Jason Manolopoulos, the hedge-fund manager who wrote “Greece’s ‘Odious’ Debt,” has news for anyone wondering whether the country will exit the euro: The drachma has already returned.
In the run-up to national elections on June 17, New Democracy leader Antonis Samaras has painted a bleak picture of what will happen if Greece leaves: Incomes, bank deposits and property would lose at least half their value within days, he says; food prices would soar. Is that an accurate assessment?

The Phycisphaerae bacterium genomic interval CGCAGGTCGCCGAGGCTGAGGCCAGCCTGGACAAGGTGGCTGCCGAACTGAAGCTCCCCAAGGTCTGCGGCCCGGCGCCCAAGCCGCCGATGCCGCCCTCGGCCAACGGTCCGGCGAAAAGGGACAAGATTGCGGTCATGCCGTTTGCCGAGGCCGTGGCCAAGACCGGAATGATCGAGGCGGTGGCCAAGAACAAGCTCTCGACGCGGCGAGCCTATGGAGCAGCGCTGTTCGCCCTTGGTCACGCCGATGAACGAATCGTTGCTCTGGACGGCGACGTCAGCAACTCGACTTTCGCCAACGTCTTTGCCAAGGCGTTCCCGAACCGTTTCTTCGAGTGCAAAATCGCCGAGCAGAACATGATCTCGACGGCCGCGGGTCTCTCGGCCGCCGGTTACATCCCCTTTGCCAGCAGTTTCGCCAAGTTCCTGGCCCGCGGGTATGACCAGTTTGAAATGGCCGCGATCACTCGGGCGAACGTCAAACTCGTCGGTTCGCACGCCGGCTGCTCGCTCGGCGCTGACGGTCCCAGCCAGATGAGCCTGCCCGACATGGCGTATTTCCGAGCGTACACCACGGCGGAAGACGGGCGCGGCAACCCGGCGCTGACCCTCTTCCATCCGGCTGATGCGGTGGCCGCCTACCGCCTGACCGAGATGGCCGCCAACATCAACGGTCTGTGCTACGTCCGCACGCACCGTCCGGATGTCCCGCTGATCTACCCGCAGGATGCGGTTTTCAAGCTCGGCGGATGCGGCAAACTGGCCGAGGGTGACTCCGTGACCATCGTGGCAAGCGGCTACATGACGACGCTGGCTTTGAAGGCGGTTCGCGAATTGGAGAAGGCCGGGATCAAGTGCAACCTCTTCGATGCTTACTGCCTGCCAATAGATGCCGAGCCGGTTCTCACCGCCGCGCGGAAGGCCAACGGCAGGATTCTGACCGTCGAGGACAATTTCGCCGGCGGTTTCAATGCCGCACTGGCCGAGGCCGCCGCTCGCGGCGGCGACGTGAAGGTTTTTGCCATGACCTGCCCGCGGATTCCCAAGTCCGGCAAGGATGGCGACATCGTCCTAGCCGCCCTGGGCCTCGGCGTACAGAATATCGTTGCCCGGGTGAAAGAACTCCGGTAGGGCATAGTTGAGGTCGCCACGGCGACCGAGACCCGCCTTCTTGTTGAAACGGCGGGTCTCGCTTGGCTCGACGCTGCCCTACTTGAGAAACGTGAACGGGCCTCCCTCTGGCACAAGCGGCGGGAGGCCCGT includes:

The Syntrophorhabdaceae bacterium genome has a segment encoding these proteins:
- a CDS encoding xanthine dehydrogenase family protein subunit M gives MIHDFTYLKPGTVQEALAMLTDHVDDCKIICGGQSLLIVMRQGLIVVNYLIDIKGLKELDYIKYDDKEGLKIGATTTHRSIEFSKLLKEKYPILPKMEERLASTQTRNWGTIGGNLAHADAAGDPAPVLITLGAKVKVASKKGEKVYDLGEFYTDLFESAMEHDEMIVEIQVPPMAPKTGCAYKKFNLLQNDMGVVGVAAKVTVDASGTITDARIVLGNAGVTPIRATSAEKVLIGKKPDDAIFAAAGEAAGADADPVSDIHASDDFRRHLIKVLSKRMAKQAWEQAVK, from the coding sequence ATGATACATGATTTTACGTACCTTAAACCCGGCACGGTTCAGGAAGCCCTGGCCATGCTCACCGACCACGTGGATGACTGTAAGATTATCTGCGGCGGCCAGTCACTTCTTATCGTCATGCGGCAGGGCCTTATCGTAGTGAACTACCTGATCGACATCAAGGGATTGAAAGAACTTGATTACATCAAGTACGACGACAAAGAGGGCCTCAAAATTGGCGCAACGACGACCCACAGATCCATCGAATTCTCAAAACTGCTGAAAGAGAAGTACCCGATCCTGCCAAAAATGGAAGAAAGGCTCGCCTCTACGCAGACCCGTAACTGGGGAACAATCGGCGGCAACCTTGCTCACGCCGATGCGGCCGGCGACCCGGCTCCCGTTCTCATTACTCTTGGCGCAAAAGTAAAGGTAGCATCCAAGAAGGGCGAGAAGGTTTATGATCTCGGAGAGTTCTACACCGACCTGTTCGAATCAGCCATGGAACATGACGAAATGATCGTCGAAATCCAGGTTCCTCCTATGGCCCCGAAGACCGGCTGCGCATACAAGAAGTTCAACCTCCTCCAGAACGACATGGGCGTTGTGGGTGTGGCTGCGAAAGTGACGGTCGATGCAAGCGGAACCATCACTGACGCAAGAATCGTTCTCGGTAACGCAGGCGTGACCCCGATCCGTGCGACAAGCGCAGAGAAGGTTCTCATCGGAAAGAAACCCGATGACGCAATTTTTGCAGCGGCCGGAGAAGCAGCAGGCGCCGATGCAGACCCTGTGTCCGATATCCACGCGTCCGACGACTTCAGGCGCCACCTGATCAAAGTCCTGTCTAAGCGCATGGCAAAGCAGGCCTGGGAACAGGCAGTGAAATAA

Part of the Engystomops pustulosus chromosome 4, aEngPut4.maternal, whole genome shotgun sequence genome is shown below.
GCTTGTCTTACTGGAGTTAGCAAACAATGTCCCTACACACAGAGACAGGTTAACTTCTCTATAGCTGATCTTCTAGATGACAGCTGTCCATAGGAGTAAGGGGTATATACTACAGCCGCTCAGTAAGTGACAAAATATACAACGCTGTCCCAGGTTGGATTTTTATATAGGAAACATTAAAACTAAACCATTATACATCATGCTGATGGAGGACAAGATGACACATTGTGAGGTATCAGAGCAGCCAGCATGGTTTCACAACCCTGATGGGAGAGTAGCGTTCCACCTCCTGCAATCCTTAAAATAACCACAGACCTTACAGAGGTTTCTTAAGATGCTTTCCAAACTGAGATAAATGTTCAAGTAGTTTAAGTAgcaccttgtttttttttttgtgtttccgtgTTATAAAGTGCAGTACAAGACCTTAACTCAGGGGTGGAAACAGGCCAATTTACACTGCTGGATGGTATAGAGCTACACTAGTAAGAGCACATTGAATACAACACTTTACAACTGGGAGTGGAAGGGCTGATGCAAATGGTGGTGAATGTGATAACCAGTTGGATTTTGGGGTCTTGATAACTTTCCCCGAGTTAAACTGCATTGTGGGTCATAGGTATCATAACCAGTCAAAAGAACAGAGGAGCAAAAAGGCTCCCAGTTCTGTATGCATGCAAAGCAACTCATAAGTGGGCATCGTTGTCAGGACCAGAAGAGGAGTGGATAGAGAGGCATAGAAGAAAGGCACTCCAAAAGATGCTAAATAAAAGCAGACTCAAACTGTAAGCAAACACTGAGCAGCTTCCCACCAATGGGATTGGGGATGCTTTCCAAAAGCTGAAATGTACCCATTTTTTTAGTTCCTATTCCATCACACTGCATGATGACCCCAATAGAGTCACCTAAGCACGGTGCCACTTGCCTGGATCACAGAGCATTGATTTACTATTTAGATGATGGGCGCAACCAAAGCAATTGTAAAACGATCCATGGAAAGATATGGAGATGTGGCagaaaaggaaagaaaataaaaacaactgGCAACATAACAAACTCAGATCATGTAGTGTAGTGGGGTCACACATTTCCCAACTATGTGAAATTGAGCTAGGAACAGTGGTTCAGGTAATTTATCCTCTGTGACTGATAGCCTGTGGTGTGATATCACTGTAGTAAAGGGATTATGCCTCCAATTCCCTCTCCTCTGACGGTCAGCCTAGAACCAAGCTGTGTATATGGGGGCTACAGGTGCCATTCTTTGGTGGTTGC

“Greece is already going back to the drachma, partially,” Manolopoulos says. By his estimates for the private sector, “devaluation has happened to some extent. Wages are down approximately 35 percent and taxes are up. So disposable income is down 50 percent at least. Rents are down between 35 and 40 percent.”